I enjoyed the podcast and to be honest only listened to the first portion. My only concern and comment is that Richard Henry Pratt is credited too much for that win or how the team left. He was a terrible person and the death at his school in a short 39 years is proof. Not even to mention the mental, physical, and emotional abuse young children experienced.

The reason why this was successful wasn't because these Indian kids were successfully assimilated, but because this was an opportunity to prove themselves against the people who were trying to destroy them.

Sport is a powerful tool, it removes barriers, stigmas, and prejudices. Even today, as Indian people we relish in sports, because many are still looked down upon but sport creates an even playing field, besides the referees.

Feb. 11 2015 01:28 AM
Carlos S from Salt Lake

Great episode. Now I will wait for a podcast about the real Football

Feb. 10 2015 02:37 PM
Anna Morrison from Florida, USA

This podcast was very interesting. I've never enjoyed sports, and football in general has always just simply annoyed me, especially when the entirety of the nation goes absolutely crazy for it. The world doesn't stop everything for the Tony Awards... Why should we stop it for the Super Bowl? However, I enjoyed getting this new perspective on football, and although I don't think I'll ever care for it, this podcast still proved very interesting. I just hope that in the future our society will evolve to celebrating the arts as much as we celebrate sports.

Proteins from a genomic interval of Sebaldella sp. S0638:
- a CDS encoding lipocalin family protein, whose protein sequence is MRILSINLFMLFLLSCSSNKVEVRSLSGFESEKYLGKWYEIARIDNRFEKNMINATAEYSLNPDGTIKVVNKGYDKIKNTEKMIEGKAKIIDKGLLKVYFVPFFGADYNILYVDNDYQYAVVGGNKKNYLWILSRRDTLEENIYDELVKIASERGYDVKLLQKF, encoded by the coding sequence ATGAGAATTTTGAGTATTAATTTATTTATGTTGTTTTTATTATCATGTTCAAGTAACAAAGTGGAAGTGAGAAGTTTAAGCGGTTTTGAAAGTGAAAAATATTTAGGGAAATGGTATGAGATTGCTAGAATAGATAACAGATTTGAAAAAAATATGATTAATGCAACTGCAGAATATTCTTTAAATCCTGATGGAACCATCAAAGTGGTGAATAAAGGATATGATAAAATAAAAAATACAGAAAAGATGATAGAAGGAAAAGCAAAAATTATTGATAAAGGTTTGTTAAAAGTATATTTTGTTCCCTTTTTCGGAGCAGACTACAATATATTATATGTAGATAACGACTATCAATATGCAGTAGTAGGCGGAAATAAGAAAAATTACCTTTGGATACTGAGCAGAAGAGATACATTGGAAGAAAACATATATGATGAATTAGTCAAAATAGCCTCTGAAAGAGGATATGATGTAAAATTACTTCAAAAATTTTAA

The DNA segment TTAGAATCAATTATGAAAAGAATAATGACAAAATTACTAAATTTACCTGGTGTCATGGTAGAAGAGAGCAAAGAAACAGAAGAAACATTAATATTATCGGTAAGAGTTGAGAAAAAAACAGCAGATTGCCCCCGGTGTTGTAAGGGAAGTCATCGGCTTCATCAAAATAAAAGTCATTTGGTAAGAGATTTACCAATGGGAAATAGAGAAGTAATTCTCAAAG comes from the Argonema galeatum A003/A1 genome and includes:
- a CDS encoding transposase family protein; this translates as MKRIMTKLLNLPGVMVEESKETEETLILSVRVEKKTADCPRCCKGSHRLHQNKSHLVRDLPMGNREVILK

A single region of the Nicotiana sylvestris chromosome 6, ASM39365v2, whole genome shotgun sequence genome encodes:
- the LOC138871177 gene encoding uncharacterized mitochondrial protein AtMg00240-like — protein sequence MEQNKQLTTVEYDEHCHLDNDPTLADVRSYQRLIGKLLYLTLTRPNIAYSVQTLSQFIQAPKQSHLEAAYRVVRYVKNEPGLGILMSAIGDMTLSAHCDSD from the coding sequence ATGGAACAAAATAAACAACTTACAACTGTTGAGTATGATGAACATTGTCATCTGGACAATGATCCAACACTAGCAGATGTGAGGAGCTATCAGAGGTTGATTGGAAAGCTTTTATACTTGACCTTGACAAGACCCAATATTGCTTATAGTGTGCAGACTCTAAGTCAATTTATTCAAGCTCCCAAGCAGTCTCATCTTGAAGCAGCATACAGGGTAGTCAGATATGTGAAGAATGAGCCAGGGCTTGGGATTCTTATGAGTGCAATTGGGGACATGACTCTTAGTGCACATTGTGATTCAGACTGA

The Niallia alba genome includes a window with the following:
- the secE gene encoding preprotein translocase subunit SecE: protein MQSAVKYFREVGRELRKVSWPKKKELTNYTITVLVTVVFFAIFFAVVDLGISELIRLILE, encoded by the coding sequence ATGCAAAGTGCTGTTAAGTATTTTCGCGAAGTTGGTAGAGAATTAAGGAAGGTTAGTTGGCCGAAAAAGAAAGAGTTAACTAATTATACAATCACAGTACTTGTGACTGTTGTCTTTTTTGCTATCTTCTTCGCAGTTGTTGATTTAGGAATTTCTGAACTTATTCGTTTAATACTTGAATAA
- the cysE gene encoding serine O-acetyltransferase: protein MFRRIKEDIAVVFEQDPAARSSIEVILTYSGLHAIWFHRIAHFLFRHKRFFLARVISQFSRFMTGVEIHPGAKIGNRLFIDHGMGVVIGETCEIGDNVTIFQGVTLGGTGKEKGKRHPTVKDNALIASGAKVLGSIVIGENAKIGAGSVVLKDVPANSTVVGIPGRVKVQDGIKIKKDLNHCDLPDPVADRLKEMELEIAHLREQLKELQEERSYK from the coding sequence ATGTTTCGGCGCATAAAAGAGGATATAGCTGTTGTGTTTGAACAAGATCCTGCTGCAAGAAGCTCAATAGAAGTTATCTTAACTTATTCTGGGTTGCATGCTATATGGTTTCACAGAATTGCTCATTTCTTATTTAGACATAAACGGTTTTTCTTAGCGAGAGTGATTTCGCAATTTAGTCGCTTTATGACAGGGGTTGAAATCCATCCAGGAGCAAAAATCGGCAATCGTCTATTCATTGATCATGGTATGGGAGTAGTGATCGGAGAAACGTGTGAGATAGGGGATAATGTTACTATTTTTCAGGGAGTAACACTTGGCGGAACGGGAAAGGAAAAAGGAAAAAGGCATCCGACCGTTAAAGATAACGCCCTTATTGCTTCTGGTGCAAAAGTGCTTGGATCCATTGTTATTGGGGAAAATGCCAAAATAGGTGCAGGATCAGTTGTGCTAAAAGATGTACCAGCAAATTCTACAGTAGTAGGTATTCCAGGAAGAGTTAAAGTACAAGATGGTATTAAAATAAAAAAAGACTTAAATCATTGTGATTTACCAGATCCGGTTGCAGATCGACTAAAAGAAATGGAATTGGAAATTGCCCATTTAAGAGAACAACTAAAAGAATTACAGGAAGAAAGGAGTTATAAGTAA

Feb. 10 2015 06:46 AM
Katniss B. Sinclair from Oviedooo

TOUCHDOWNNNNN!!! Futbol is my first choice in sports but football is my other love, even if I am a girl. This was pretty cool to listen to about how it came about and the realization that a majority of people actually dislike it. I don't think video games are discouraging athletic participation because as we learned in AP psych, correlation does not prove causation. It is a very rough sport which many think promote violence in children and is really bad. However, I have seen documentaries that it can be a very positive thing as well. It gives young men and sometimes even girls an outlet to get rid of their anger instead of releasing it in a negative manner. They have done studies, one being a local Police Department creating a football team of for the underprivileged boys by giving them an opportunity to play, and it cut down crimes in the area. I just thought that was pretty interesting.

Feb. 09 2015 06:47 PM
Veritasema from United States

Sorry, all that talk about football, college football....and NOTHING about the first college football game? Which was not played by Harvard or Yale, but Rutgers v Princeton. Rutgers won, of course. But since it happened in NJ, and a Public University won, it isn't worth mentioning. Or the fact that one of the earliest star players was Paul Robeson, Rutgers grad and civil rights pioneer.

Feb. 09 2015 12:26 PM
DaveK from Omaha, NE

I disagree with the contention that video games are causing a "decline" in sports participation among children. I'm 39 years old, so I grew up in the 80s. We played video games for hours a day, but that did not stop my generation from playing sports. Nor are video games lowering participation today. "Hitting the reset button" is an invalid explanation; if it was valid, we would have seen this 15-30 years ago, not just now.